Der Innsbrucker Hof. Residenz und höfische Gesellschaft in Tirol vom 15. bis 19. Jahrhundert
The anthology provides a very first overview of the history of the Innsbruck Court from the 15th century to the end of the Ancien Régime, thus meeting a substantial research desideratum. It is the result of a colloquium that took place on 6 and 7 June 2002 in Innsbruck, organised by the Historic Commission of the Austrian Academy of Sciences and the Institute for History at Innsbruck University. No fewer than 13 authors from England, the Czech Republic, Russia, Italy, Germany and Austria analysed the functions, change and appearance of what was largely a residential court that has also had a lasting influence on the visual appearance of the city.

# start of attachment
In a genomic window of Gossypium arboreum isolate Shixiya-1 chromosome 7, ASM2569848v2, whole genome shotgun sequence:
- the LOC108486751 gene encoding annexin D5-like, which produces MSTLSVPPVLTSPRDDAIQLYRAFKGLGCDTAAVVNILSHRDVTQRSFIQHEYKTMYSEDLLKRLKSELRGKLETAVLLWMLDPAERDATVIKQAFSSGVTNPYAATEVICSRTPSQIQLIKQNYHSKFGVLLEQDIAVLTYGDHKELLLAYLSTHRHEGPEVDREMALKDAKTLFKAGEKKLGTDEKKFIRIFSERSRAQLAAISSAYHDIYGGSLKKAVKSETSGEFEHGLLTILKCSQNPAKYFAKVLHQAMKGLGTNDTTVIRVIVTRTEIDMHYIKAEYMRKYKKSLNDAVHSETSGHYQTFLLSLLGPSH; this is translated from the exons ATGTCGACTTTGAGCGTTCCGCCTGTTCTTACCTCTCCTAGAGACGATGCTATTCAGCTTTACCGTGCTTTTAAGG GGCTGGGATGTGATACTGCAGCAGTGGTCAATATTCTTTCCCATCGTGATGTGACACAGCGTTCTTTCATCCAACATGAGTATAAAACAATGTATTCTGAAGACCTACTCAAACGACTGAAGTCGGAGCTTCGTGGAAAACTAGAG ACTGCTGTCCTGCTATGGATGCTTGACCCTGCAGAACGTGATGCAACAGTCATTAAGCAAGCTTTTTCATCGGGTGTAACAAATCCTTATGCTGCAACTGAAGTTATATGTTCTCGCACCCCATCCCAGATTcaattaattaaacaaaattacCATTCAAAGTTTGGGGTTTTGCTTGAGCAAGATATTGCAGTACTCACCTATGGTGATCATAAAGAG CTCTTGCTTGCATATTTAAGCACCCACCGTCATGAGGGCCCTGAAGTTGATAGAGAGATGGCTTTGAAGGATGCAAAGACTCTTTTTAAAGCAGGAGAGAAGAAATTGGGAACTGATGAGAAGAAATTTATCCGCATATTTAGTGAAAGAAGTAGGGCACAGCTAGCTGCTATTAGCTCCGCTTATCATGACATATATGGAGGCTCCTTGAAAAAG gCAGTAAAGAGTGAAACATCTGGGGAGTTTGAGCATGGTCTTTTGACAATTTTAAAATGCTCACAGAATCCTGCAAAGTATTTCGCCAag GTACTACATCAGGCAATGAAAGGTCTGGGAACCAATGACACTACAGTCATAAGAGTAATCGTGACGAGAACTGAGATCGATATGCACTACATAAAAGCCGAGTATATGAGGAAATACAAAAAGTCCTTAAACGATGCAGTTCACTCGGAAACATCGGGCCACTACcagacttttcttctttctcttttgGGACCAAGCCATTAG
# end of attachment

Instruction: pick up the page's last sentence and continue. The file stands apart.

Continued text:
The first section analyses standards and representation, the second deals with the festivities at court and forms of symbioses of court and city, a third section examines the role and cultural transfer functions of women at court and a final chapter gives thought to questions of regional integration. The contributions give, for the first time, a greater preciseness to what was known of the Innsbruck court. In particular, it has made it possible to better determine the position of Tyrolean court society as a mediator and, the old topic of the city of Innsbruck as a conveyer of culture and as a transit station on the way to Italy, particularly during the Renaissance, was able to be identified more precisely. The Innsbruck court acted as a significant link in the intra- and inter-dynastic exchange of pre-modern Europe.